Chase debit card customers are being affected after more than 2 million shoppers used bank debit cards at Target stores during the data breach from Nov. 27 until Dec. 15. Tthose shoppers are now finding they have lower limits on how much cash can be taken out of their teller machines and how much they can spend at stores, according to a Chicago Tribune report on Saturday.
On Saturday, JPMorgan Chase & Co informed its customers who used Chase-brand debit cards at Target during the security breach that they are limited to only $100 a day of cash withdrawals and $300 per day for purchases on their cards. According to the report, this measure involves approximately 2 million accounts which equates to some 10 percent of Chase debit card owners. Ordinarily, a Chase debit card cardholder’s cash withdrawal limit is from $200 to $500 while the purchase limit is $500.
Chase asserts that its actions are precautionary in an effort to prevent criminals from taking money from customer accounts. Chase, as well as other banks, have said that unauthorized transactions reported by customers will be covered for their customers.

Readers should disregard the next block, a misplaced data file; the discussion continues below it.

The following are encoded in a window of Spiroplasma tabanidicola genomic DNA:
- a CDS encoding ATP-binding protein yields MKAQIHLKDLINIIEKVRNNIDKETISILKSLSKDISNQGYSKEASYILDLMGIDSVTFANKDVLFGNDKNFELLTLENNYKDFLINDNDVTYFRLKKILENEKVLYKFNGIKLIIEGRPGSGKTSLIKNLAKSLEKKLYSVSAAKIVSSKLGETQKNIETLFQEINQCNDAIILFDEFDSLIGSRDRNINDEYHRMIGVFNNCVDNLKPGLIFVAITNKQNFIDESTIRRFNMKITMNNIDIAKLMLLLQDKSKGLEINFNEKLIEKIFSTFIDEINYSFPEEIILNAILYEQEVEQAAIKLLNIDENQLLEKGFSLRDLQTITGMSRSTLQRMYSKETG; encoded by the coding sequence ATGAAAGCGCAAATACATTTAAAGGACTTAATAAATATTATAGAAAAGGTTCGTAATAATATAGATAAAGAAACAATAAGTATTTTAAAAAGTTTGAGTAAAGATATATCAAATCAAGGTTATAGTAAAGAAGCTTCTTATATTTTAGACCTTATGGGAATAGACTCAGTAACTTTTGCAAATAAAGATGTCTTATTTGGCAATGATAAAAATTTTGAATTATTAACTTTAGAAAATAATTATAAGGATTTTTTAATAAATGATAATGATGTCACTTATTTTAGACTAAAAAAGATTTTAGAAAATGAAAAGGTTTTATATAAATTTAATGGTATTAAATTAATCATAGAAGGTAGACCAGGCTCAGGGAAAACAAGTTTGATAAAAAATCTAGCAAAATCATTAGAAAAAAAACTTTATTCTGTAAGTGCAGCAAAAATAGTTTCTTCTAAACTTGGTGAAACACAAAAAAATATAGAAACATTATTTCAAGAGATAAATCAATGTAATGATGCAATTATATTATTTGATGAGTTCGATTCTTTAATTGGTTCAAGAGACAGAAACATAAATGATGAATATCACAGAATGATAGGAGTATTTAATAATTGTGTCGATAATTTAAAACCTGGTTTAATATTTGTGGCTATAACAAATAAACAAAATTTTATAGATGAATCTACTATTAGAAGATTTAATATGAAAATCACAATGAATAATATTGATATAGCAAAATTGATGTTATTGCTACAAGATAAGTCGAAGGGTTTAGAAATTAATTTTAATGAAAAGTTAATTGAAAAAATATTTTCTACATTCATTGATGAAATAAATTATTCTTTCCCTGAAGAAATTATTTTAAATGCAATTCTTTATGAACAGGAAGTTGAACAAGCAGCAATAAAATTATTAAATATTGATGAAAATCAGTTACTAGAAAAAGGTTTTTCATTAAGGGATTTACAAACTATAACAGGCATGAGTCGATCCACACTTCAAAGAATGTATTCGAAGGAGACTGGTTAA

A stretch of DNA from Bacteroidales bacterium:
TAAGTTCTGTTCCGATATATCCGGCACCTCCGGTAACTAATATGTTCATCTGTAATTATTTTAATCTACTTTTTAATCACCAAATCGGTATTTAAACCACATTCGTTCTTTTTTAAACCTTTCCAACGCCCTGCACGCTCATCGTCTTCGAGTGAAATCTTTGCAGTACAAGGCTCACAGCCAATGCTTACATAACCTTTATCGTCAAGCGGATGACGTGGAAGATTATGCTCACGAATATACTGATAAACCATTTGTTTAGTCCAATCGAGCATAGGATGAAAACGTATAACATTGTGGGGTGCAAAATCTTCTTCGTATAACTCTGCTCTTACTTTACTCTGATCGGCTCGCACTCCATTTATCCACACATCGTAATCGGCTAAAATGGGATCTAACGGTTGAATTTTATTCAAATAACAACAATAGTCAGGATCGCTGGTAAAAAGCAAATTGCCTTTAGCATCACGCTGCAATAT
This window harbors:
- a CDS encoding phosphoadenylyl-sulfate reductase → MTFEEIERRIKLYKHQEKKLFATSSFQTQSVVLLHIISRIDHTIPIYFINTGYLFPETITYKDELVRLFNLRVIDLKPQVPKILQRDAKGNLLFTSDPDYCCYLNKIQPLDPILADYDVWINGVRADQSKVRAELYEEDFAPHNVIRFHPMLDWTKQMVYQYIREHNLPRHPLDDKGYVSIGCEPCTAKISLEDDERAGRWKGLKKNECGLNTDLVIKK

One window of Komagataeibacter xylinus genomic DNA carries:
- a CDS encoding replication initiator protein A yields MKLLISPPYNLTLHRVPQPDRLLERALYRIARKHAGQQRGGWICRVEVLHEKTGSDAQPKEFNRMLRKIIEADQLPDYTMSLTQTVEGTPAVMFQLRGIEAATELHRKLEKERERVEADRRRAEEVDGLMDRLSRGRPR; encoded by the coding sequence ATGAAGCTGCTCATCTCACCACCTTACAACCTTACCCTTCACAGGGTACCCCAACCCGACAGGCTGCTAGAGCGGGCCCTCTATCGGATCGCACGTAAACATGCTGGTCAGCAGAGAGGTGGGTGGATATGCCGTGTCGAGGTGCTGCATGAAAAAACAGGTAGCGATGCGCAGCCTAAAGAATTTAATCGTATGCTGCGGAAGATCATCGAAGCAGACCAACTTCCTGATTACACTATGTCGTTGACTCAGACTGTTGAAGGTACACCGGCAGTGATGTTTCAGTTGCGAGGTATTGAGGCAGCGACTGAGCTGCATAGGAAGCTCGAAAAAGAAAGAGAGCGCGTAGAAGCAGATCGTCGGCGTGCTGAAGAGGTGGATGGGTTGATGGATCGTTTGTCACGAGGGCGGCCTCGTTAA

According to Reuters, while other banks such as Citigroup Inc and Bank of America Corp have taken measures to protect their customers’ accounts, none have gone to the extent that Chase has. Other banks have not specified the precautions they have in place at this time.
Target-specific, the store’s Redcard has reportedly enacted a deeper monitoring protocol, and like many of the banks, the new measures have not been specified for the media at this time.
Target stores were basically hacked from Nov. 27 through Dec. 15, 2013, putting persons who swiped their payment cards at Target stores at risk of having their cards duplicated and used via criminal activity. Overall, more than 40 million customers may have been affected.
Target is giving customers a 10% discount on Saturday and Sunday. The discount is not good for all items – such as not being good for gift cards, mobile phones, video games and some other items. The 10% discount is the same that the store’s workers receive, according to Gregg Steinhafel, Target’s chief executive.